What's marriage for, after all? The propagation of voters? A man of politics might see it thus, but he would in fact be seeing nothing at all. That the sexes are made in particular, and complementary, ways is a fundamental truth about the fundamental human institution of marriage. It might just be -- leave the press conferences aside -- that this complementarity serves a higher purpose than mere companionship.
One doesn't have to share a bed with a companion in order to be companionable. A traditional male-female marriage, by contrast, affords the means both of conception and nurture. Not so the union of woman and woman, man and man. If it did, you might suppose humanity would have hit on this piece of wisdom long before Barack Obama, in the run-up to a major election, professed to discover it.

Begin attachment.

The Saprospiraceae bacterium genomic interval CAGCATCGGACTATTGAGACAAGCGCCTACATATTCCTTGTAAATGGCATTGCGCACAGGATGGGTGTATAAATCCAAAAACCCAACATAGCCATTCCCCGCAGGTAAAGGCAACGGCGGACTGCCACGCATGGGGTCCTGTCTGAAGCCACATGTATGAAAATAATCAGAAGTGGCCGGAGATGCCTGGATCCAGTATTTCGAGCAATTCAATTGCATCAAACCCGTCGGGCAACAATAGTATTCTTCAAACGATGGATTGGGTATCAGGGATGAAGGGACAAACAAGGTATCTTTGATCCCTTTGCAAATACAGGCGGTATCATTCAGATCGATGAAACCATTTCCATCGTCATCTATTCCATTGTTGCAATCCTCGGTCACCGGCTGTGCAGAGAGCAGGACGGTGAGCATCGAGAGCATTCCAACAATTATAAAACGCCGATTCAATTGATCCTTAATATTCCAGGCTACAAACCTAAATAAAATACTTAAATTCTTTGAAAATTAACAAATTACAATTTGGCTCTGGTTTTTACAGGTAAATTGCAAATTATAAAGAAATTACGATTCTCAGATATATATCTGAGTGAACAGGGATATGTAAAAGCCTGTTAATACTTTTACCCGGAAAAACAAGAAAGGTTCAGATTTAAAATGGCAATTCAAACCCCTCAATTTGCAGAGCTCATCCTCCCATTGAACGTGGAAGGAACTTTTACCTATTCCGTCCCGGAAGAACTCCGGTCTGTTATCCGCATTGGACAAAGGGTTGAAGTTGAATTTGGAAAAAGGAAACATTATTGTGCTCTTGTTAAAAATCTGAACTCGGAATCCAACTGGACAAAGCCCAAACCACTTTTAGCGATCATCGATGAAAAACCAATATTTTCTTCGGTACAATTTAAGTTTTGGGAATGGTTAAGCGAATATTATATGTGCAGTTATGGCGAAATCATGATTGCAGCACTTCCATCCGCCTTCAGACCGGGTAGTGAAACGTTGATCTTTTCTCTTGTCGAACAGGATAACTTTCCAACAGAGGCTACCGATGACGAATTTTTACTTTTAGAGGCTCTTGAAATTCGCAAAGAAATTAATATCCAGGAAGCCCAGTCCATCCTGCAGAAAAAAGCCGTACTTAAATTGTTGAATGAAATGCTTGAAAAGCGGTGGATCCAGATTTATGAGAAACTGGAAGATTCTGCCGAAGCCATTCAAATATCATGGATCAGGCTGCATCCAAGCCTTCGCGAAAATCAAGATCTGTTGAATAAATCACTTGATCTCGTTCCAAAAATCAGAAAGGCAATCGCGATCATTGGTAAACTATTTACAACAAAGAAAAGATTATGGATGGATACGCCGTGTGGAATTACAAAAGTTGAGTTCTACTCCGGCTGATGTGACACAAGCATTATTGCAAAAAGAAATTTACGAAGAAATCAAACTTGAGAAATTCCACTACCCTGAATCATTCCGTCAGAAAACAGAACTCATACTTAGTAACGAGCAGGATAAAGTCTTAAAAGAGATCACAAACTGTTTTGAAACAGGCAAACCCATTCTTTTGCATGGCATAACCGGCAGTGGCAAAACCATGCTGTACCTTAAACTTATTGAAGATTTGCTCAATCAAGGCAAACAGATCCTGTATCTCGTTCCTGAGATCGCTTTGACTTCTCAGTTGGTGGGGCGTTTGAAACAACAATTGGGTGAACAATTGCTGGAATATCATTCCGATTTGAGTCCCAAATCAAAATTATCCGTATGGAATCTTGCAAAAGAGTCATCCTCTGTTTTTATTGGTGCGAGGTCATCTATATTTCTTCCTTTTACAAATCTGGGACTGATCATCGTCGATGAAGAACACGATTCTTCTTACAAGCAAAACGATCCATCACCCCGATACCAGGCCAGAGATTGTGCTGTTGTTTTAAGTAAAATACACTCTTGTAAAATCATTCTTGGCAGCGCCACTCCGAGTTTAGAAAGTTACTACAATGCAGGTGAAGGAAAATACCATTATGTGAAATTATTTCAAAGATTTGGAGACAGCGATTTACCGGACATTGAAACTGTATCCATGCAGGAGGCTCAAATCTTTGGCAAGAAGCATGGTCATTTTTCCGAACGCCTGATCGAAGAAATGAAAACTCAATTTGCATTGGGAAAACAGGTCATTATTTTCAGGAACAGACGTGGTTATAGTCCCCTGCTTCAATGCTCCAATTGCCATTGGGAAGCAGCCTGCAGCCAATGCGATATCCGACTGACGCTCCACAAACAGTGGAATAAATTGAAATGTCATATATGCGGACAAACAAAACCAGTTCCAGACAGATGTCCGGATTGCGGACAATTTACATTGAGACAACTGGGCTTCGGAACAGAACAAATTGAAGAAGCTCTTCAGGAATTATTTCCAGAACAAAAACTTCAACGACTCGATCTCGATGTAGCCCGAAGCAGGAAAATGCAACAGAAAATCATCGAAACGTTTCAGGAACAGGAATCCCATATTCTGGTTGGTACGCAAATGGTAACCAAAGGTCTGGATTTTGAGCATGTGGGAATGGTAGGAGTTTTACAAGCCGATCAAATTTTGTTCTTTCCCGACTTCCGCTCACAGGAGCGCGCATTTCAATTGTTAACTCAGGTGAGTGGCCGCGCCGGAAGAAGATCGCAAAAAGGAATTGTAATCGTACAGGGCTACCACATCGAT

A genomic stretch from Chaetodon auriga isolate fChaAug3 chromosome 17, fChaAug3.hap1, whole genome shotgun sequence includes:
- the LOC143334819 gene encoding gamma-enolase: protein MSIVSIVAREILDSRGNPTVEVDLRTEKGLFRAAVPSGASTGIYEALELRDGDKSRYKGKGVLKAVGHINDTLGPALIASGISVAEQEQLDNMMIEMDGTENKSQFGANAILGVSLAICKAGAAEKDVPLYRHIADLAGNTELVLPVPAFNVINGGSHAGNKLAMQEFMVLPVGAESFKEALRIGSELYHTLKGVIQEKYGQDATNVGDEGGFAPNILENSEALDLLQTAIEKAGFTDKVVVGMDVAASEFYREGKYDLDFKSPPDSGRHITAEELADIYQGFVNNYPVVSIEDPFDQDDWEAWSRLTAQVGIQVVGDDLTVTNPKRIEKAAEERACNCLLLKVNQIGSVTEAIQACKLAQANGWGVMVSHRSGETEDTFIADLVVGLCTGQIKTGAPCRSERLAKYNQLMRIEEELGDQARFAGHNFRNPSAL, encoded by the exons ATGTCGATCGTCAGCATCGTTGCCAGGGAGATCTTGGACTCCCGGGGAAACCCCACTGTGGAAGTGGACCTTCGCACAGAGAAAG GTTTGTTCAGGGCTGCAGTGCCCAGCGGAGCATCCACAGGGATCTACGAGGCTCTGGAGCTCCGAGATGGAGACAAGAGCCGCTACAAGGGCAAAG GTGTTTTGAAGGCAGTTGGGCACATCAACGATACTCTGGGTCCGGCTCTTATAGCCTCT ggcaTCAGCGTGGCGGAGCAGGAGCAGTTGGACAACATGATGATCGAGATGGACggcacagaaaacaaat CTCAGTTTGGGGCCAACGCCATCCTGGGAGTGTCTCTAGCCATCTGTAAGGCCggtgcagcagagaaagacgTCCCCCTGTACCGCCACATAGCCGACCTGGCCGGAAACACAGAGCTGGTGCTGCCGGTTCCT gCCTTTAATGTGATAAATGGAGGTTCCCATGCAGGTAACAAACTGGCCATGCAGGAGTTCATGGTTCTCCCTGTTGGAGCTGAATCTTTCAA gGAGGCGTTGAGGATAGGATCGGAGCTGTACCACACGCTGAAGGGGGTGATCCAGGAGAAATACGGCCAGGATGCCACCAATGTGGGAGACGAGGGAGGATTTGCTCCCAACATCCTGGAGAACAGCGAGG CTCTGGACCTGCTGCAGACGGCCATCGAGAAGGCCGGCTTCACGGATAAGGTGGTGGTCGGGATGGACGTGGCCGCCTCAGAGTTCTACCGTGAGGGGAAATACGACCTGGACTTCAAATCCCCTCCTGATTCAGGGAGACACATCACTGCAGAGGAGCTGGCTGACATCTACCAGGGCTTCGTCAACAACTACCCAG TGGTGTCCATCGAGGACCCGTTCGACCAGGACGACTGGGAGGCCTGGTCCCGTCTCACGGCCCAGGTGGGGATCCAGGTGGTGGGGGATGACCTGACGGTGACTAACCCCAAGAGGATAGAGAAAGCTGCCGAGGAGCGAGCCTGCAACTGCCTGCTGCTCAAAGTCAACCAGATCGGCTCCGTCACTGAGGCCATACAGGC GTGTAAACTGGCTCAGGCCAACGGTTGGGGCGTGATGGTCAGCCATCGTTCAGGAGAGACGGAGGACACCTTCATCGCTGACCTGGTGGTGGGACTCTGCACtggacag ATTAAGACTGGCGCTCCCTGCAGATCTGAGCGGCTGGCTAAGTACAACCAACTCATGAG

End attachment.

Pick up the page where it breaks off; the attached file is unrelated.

The fundamental truths about us human beings, passed down through the centuries, are best handled delicately, even reluctantly, lest we do them grave injury. To put them up for political bidding is the most disgraceful kind of idea. Philosophers and theologians don't always agree, even on the largest existential matters, but they outrank in moral authority those who peddle their notions for votes. For one thing, the vote peddlers don't discern, they accuse. They don't ponder; they pander. How can we know any such thing? By watching and then weeping.
William Murchison, author and commentator, writes from Dallas. To find out more about William Murchison, and to see features by other Creators Syndicate writers and cartoonists, visit the Creators Syndicate website at www.Creators.com.
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